Why you should care

Because lotharios are not always what they seem.

A little after midnight, armed with a hunting knife and a vengeful mood, the opera singer’s son sneaked into a cemetery and dug up a freshly buried body, hacking off an arm for a prank. It was all part of Giacomo Casanova’s plan to get payback for a trick an enemy had played on him earlier that day: A bridge he’d walked over was purposely weakened so that he’d fall, landing “up to the chin in stinking mud,” according to one translation of his 3,682-page memoirs.

Casanova later hid under the bed of his victim, ready to frighten him with the “ghost” of a corpse — a far cry from the polished lothario, Iliad translator and escapee from Doge’s Palace we think of today. But the famed womanizer, in fact, led a troubled life and was plagued by countless sexually transmitted diseases, probably including gonorrhea and syphilis. He was tainted by scandals at every job he took and had police records of public controversies, fights and blasphemies against churches.

Casanova gained consent from and sought pleasure for his partners, which has not exactly been the standard throughout history.

Beth Jarosz, demographer

The Venetian’s greatest feat, in fact, was to shrewdly market himself through his autobiography, reeling readers into a great story and getting them to sympathize despite a handful of unforgivable incidents. Some of his more lecherous acts included forcing a peasant woman to have sex with him, and bedding a girl he most probably knew was his own daughter. “He’d clearly be convicted of rape in a court of law today,” says Beth Jarosz, a demographer who has done in-depth research on Casanova and the times in which he lived. “That said, Casanova gained consent from and sought pleasure for his partners, which has not exactly been the standard throughout history.”

When the corpse prank backfired and caused his victim, a Greek spice dealer named Demetrio, to have what historians now believe was a stroke — he fell back on his bed in shock and remained spasmodic for the rest of his life — Casanova was quick to defend his actions. “I felt deeply grieved, but I had not intended to injure him so badly,” he wrote, noting how he drew consolation from the fact that the earlier bridge prank could have caused Casanova himself serious harm. The arm, although “disgusting,” was not meant to injure the man, says Jarosz: “Casanova intended to scare the daylights, not the life, out of Demetrio.”

The prank was quickly forgotten, but bad luck dogged Casanova. He was forced to flee Venice and his job as a legal assistant to a revered senator after a young girl accused him of rape. According to his memoir, he used a broomstick to give “her a good lesson” when she refused to sleep with him, despite his having paid her. He was later acquitted owing to a lack of evidence, but he had already vacated the city.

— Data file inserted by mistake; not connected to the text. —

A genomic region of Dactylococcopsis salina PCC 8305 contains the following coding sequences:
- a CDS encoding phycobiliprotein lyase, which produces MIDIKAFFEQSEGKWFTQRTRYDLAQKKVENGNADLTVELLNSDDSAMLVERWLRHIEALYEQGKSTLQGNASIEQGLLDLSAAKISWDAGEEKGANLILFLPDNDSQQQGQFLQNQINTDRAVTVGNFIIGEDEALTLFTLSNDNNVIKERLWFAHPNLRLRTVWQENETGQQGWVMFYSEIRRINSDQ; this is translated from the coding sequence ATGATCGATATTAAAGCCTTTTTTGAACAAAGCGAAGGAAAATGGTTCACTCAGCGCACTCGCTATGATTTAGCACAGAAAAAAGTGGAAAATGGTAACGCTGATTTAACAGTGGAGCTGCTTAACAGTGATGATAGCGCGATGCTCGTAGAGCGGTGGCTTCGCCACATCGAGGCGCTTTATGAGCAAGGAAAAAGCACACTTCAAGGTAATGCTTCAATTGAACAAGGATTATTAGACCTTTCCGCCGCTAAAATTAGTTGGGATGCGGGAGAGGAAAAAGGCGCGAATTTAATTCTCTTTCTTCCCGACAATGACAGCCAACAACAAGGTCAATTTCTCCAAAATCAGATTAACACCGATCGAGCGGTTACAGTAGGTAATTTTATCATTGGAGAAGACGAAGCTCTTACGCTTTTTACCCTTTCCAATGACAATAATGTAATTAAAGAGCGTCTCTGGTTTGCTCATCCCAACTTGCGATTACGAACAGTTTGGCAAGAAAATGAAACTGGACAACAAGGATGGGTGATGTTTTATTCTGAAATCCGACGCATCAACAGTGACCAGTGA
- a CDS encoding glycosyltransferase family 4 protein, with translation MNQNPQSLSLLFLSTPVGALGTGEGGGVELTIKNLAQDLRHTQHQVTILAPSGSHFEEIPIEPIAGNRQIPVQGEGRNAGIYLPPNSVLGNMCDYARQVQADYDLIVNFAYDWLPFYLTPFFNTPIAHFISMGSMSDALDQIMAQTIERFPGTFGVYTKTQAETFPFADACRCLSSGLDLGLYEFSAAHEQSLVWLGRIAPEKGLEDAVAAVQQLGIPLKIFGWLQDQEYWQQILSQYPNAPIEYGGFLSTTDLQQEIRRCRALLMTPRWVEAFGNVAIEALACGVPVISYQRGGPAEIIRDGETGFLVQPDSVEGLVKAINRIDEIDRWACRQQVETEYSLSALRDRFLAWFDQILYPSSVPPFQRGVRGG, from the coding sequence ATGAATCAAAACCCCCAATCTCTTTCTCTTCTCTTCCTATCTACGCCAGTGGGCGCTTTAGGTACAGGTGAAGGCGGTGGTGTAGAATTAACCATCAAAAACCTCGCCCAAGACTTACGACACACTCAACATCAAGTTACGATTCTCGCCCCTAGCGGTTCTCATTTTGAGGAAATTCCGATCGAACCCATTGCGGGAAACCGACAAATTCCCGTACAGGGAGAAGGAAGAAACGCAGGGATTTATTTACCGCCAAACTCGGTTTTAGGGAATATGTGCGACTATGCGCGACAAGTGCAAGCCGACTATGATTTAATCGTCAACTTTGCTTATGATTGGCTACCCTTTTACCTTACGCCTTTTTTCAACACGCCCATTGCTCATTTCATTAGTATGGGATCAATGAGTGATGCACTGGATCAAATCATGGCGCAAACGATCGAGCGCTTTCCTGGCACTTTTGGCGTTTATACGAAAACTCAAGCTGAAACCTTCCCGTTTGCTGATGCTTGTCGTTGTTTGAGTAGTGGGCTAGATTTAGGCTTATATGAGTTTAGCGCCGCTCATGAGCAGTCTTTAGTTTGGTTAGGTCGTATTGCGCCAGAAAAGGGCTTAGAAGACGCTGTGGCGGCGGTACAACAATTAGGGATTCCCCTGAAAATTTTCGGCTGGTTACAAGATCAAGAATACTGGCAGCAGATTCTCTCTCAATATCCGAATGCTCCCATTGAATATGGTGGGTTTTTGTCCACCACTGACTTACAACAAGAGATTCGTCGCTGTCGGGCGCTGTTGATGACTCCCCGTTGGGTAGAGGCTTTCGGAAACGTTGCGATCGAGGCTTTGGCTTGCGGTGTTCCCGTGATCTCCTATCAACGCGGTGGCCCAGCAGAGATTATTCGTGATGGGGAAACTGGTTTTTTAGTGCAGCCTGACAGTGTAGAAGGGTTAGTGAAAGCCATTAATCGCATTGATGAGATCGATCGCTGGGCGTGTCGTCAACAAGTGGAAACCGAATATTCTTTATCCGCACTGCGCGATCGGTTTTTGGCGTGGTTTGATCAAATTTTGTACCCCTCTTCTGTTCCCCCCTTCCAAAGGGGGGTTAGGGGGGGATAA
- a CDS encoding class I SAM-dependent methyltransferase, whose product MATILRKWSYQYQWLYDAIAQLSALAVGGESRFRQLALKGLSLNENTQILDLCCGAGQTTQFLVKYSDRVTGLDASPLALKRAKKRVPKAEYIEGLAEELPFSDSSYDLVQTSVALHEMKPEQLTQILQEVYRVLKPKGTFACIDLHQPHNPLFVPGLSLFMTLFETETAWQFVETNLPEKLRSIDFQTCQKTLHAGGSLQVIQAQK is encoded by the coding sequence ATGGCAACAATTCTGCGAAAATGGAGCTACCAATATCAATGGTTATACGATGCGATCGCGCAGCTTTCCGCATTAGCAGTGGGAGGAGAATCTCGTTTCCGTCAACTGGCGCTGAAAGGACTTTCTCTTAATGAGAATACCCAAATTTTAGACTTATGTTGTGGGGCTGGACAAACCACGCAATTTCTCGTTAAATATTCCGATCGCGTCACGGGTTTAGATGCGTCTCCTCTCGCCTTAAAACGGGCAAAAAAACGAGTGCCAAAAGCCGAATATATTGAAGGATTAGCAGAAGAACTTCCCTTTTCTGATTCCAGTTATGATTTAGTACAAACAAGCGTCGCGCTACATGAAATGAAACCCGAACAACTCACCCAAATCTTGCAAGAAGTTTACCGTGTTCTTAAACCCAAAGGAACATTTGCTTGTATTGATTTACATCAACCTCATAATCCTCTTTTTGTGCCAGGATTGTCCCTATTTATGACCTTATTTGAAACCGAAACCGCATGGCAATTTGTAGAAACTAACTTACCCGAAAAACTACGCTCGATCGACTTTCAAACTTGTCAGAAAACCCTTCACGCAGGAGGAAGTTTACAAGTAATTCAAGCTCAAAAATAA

While scholars have come to terms with Casanova’s ghoulish past, choosing instead to gush over his 12-volume autobiography, delighting at his writings as “perhaps the most valuable document” from the 18th century, according to Arthur Machen, an early translator of the manuscript, others have taken a more skeptical view. “Was he that unique or was he just a great self-publicist?” asks British director Neil Rawles, who made a film about Casanova in 2003. “I’m sure there were other men in that era who were great lovers and treated their women with respect, but never kept diaries of their conquests.”

While Casanova was driven by his “constant quest for intimacy,” he allowed those desires to cross into the “dark side” and become immoral, Rawles says, referring to the man’s encounters with prostitutes and his daughter. He also didn’t know much about sexual health — not uncommon for the time but perhaps surprising for a man who reputedly slept with at least 132 women, including at least one nun. Instead of using condoms, which were available, Casanova relied on partners’ visible symptoms, which led him to be incapacitated for close to a year — and to father eight illegitimate children.

Ultimately, Casanova spent his final years as a poor outcast, bored and dissatisfied with life. He even considered suicide, according to John Master’s 1969 biography, but instead decided to record his memoirs. In the end, it’s unclear whether he regretted his actions, but he did issue a warning: “Though I do not repent of my amorous exploits, I am far from wishing that my example should serve for the perversion of the fair sex, who have so many claims on my homage.” He hoped his written words — in his final PR push — would secure him posterity’s esteem.

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